18 January 2000 | Ripper-10
Surprisingly enjoyable for a late-night B-movie
If the names "Shannon Tweed" and "Michael Pare" appear at the top of a movie's video box, it's generally a good sign that you will be throwing away an hour and a half of your life by watching it. Luckily for me, I was able to accidently start watching this movie on cable. I didn't know what it was at first, and by the time I realized that Tweed and Pare were both in it, I had already been intrigued enough by the plot that I decided to keep watching.
The plot is basically like this: bad-guy is mad at some weasel-guy, so bad-guy kidnaps weasel-guy's wife until weasel-guy coughs up some serious $$$. Meanwhile, weasel-guy's wife's ex-husband(who, naturally, is a cop), stops by weasel-guy's house to pay his ex a visit. He discovers what is going on, so he and weasel-guy get a bunch of weapons(because all cops seem to carry a full arsenal of weapons in their trunk), and fight their way through a giant high-rise building until they reach the top, where the wife is being held. Shoot-shoot-shoot, blood-blood-blood, movie is over.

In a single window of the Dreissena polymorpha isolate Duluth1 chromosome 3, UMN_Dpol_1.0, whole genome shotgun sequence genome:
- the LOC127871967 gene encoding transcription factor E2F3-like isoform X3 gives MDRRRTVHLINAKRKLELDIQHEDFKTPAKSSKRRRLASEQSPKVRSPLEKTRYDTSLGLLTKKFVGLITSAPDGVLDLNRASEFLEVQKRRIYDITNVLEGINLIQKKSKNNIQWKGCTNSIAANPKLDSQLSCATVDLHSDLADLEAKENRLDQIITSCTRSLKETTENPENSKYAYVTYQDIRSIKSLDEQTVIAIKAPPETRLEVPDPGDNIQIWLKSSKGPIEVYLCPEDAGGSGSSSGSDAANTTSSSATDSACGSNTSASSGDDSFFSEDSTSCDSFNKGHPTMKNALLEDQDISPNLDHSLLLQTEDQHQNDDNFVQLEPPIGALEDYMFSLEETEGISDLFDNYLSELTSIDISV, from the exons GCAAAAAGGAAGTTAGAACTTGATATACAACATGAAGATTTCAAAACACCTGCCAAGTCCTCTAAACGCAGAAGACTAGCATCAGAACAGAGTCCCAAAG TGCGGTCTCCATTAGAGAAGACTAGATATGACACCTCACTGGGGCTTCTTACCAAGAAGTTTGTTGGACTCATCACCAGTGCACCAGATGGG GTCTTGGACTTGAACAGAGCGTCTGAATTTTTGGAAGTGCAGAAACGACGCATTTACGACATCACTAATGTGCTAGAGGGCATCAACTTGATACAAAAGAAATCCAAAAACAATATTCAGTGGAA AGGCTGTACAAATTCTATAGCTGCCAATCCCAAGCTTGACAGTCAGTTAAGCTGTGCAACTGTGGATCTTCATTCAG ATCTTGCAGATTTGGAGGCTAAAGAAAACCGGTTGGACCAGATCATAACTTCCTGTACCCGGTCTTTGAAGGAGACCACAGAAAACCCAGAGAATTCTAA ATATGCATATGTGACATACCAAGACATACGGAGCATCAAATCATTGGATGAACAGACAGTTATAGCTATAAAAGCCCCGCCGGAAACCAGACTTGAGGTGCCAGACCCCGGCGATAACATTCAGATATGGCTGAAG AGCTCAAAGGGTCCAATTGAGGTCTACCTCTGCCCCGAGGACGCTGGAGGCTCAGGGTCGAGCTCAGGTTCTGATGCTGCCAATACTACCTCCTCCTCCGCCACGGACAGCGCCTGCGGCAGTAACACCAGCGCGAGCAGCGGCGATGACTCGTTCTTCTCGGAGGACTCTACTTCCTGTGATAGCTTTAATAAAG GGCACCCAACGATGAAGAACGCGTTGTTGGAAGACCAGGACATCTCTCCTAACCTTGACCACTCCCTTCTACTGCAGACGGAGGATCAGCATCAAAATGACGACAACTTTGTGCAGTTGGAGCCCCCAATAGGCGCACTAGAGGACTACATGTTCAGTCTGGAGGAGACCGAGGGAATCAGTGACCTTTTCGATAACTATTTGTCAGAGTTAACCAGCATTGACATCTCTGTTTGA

A b-movie? Certainly. But is it an entertaining b-movie? Definitely. The movie, despite it's many cliches, obvious one-liners, and obligatory action scenes, carries on at an electrifying pace and has a cinematic energy that make it hard to turn away from the TV. It's one of those movies that you will enjoy, but feel guilty about enjoying later.
And I should say that, once again, in the constant battle between Shannon Tweed's clothes and gravity, gravity wins. Once again, her dress falls to the ground for a quick 2-3 minute "love" scene. But luckily(or unluckily, depending on what you like), her "talents" are confined to the first 15 minutes of the film, and it's all business from that point on(though nakedness is replaced by torn and skimpy outfits).
Overall, a guilty pleasure.